|Note: If you see this text you use a browser which does not support usual Web-standards. Therefore the design of Media Art Net will not display correctly. Contents are nevertheless provided. For greatest possible comfort and full functionality you should use one of the recommended browsers.|
real time the user's outlines into three-dimensional representations, which the artist's concept envisages will be seen thousands of kilometers away in polysensorially expanded image space. Worlds of computer images or navigation interfaces for orientation do not exist in «Traces.» Instead, users interact with gauzy traces of light, which represent the dynamics and volumes of human bodies. Penny's idea is that «interactions will take the form of real-time collaboration sculpturing with light, created through dancing with telematic partners.» The technical goal is to get away from all traditional forms of interfaces and visual displays. «Traces» dispenses with HMDs, trackers, joysticks and screens; nor does it use graphic menus or icons. The aesthetic goal is to focus user's attention on how their bodies feel for it is the body's movements that generate the real-time graphics and the sound. «Traces» formulates for the first time the experience of interacting with vestiges of avatars, or remote bodies: the appearance of the ‹dispersed body,› as introduced by the debate on telepresence. In this way it combines digital image art with elements from the genres of sculpture and scenography.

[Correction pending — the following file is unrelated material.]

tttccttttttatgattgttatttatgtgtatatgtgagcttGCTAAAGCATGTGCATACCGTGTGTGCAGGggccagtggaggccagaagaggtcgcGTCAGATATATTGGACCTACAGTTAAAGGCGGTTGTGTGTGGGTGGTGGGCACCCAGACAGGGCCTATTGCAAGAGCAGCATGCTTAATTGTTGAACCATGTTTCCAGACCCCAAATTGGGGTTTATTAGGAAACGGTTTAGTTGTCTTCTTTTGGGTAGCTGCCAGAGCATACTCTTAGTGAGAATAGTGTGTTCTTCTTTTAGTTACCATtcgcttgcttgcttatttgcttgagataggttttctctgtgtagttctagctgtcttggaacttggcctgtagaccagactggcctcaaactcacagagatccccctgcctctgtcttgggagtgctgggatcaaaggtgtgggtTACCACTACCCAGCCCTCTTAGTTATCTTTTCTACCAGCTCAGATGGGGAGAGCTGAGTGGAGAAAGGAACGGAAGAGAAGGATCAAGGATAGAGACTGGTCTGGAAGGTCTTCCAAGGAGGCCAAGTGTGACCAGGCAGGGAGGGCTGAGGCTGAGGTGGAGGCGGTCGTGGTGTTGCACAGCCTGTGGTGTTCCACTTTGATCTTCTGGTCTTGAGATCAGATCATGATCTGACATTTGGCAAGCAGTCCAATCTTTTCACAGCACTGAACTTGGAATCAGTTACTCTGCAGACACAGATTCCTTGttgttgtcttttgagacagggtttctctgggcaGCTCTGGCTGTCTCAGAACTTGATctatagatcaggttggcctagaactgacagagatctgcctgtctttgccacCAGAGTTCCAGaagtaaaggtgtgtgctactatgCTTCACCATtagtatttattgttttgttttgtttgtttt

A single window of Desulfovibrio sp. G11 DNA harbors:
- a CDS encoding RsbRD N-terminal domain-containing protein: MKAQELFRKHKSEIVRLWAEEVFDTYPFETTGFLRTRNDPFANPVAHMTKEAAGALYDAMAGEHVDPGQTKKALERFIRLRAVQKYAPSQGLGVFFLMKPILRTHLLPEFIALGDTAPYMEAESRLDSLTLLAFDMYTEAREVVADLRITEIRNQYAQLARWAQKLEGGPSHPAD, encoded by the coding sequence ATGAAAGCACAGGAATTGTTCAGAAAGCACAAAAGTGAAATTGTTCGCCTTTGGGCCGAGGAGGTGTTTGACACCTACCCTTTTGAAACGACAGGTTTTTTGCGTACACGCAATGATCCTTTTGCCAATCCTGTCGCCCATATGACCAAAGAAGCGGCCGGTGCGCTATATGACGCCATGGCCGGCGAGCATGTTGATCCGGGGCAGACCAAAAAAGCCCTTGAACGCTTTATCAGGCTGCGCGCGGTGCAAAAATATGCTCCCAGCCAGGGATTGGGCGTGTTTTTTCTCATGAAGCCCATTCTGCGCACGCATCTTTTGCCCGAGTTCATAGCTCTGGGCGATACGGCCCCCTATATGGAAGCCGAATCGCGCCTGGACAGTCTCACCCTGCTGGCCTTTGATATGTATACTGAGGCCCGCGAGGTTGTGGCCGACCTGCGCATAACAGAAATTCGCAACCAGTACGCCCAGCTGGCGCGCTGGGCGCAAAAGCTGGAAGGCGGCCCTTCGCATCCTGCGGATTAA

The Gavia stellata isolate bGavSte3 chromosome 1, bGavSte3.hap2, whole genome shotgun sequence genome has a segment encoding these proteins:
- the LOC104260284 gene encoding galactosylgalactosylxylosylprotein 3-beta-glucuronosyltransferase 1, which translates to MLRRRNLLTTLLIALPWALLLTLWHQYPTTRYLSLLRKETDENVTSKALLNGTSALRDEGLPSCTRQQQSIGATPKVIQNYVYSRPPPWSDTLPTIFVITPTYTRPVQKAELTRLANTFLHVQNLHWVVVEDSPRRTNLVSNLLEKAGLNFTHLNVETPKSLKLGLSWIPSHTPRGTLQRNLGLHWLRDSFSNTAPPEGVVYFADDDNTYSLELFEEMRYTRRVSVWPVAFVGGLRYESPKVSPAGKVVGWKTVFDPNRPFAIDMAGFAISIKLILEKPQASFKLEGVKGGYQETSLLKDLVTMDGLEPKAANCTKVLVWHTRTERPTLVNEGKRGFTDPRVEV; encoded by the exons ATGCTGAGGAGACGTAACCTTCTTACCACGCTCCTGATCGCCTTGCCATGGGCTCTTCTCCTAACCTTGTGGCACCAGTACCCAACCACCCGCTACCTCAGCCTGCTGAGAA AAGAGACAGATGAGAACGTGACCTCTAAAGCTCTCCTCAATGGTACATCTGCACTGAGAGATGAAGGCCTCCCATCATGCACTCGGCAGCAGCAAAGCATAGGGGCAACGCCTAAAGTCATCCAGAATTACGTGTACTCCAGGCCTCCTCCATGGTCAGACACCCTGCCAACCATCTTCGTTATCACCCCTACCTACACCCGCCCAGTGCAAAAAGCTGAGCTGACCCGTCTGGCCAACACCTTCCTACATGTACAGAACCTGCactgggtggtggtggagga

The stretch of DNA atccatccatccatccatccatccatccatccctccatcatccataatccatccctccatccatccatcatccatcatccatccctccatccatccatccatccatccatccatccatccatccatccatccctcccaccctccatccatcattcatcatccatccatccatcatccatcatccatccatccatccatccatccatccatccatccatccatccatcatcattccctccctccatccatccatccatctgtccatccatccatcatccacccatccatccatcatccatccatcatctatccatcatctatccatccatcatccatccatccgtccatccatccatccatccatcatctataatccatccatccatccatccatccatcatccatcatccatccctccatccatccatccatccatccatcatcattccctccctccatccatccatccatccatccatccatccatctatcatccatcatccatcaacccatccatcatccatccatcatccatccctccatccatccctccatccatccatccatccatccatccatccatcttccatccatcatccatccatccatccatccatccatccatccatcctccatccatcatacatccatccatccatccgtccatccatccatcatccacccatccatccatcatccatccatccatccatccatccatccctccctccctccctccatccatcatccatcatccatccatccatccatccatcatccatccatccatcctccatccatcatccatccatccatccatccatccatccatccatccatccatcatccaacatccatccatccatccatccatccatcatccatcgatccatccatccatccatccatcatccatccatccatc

Artists like Monika Fleischmann and Wolfgang Strauss in «Murmuring Fields» (1998–1999) are currently working to enhance the vision of the ‹natural interface› through unobtrusively connecting the user with the image worlds as they come into being. In this context, there is a new and important role for the theremine, a Russian invention that dates from the early twentieth century. Plans exist for the future to use a theremine to relay images—Penny's solution was to use a camera detection system. Thus the vision of a ‹seeing CAVE,› which can scan the visitor's contours exactly and reconstitute the highly complex images in a different location, appears to be within reach.
The old dream of cinema, to put the audience immersively in the picture, is formulated most sophisticatedly in Penny's concept. He reflects in a masterly way the state of the art in illusion techniques and, as an artist-engineer with humor, has created image machinery that plays ironically with modern-day myths. Here there is an undercurrent of McLuhan's idea of «the extensions of man» and the hope, which is basically a religious one, of being able to leave one's body. Through links to any number of robots or